At a time when many experts and parents are talking about the need to reinvigorate the nation’s education system and make it more competitive globally, perhaps the wisest investment is in the earliest learning. Early education does more than teach a kid to count: it launches a child on a life of learning. This Washington Post Live conference focused on the most promising practices and programs for teaching preschoolers. By bringing together the brightest minds in education—federal and local government officials, education experts, and teachers—we examined the most successful strategies for giving our youngest the brightest possible future.
Michael Levine and Mary Jordan discuss the role of new media in early education.
Leaders in early childhood education, including W. Steven Barnett, Co-Director, National Institute for Early Education Research, gather for panel discussions at The Washington Post Wednesday, October 5, 2011 in Washington, DC.
Senator Barbara Mikuilski, Chairwoman of the Senate Health, Education, Labor and Pensions' Subcommittee on Children and Families and Mark Shriver, Senior Vice President of U.S. Programs for Save the Children, talk on stage with Mary Jordan, Editor of Washington Post Live.
Senator Barbara Mikuilski talks with Mary Jordan about the need to invest in early childhood education.
Mark Shriver, Senior Vice President of U.S. Programs for Save the Children, answers questions posed by Mary Jordan on the need to invest in early childhood education.
Washington Post Live's Mary Jordan, left, leads a panel discussion on the future of early childhood education. Panelists include Jacqueline Jones, Diane Trister Dodge, Joan Lombardi, and Phyllis Magrab.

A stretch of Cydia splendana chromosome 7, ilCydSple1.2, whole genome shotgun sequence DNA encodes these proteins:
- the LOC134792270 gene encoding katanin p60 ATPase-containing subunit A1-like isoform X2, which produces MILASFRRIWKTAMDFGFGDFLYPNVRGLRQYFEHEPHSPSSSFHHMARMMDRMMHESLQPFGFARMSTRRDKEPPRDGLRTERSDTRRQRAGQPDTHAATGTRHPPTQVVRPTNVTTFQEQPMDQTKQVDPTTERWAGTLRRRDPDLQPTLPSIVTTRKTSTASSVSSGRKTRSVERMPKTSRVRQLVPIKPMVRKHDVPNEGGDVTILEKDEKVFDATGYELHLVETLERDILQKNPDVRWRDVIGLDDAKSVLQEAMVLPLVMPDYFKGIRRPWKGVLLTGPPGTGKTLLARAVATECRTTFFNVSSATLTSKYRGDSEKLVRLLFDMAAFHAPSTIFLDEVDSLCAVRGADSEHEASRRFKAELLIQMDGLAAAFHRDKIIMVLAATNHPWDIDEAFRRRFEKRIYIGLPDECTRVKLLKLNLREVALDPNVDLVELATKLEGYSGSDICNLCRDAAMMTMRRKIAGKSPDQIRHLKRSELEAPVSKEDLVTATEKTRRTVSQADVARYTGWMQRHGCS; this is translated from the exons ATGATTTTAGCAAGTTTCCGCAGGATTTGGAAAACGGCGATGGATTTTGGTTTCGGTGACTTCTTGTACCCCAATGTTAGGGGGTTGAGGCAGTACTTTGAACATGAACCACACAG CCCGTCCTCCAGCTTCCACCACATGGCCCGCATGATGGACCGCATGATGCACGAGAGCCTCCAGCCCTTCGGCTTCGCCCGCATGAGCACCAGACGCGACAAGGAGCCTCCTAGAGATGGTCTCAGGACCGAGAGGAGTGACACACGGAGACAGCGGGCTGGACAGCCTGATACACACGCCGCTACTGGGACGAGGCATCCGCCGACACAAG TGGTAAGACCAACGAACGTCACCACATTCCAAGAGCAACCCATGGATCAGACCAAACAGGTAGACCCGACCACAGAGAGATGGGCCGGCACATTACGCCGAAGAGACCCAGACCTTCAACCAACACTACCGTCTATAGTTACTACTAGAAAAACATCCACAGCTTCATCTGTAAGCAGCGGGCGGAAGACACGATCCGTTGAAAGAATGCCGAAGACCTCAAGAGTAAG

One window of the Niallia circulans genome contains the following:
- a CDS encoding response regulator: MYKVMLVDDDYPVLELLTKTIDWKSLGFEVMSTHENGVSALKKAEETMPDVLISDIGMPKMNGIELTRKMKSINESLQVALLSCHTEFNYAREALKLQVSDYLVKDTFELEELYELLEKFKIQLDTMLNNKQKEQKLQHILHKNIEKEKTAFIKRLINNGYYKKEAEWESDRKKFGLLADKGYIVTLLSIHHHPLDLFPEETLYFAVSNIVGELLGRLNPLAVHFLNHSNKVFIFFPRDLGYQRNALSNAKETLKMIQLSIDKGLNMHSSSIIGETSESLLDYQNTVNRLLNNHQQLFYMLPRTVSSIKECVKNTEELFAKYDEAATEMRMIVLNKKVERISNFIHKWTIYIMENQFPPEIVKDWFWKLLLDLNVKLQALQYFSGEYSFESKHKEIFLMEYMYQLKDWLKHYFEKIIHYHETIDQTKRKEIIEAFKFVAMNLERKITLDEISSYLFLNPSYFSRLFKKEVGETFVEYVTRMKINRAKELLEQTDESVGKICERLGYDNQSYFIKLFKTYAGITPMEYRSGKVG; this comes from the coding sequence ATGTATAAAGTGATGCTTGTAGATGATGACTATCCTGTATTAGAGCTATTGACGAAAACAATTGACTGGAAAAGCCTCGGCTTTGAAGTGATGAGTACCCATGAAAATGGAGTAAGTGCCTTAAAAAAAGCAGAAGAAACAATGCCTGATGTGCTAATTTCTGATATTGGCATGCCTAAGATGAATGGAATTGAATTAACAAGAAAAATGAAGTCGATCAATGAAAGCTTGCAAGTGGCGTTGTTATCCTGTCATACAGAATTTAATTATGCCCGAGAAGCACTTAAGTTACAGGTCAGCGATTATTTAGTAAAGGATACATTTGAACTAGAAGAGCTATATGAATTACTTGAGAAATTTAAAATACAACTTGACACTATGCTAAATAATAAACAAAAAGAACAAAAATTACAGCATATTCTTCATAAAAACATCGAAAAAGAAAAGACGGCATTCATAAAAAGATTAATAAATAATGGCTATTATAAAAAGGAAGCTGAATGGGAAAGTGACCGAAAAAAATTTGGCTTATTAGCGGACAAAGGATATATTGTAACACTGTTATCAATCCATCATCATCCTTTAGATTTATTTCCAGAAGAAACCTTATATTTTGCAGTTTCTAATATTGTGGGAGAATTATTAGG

Jacqueline Jones, Senior Advisor on Early Learning to the Secretary of Education at the U.S. Department of Education, talks about the future of our children.
Diane Trister Dodge, Founder and President of Teaching Strategies, Inc and Lead Author of The Creative Curriculum, answers questions from the audience.
Joan Lombardi, Former Deputy Assistant Secretary for Early Childhood Development of the Administration for Children and Families at the U.S. Department of Health and Human Services, answers questions during the day's second panel discussion.
Phyllis Magrab, Director, Georgetown University Center for Child and Human Development, answers a question posed by Mary Jordan during panel discussions.
CEO and Chairman of the Board for The Washington Post Company Donald Graham talks to preschoolers about a special surprise - Cookie Monster and Elmo - who appeared during the luncheon.
Area preschoolers joined the Washington Post Live at lunch to watch an Elmo and Cookie Monster skit and take a visit to a planetarium.
Roberto Rodriguez, Special Assistant to the President for Education Policy, talks onstage with Mary Jordan during lunch.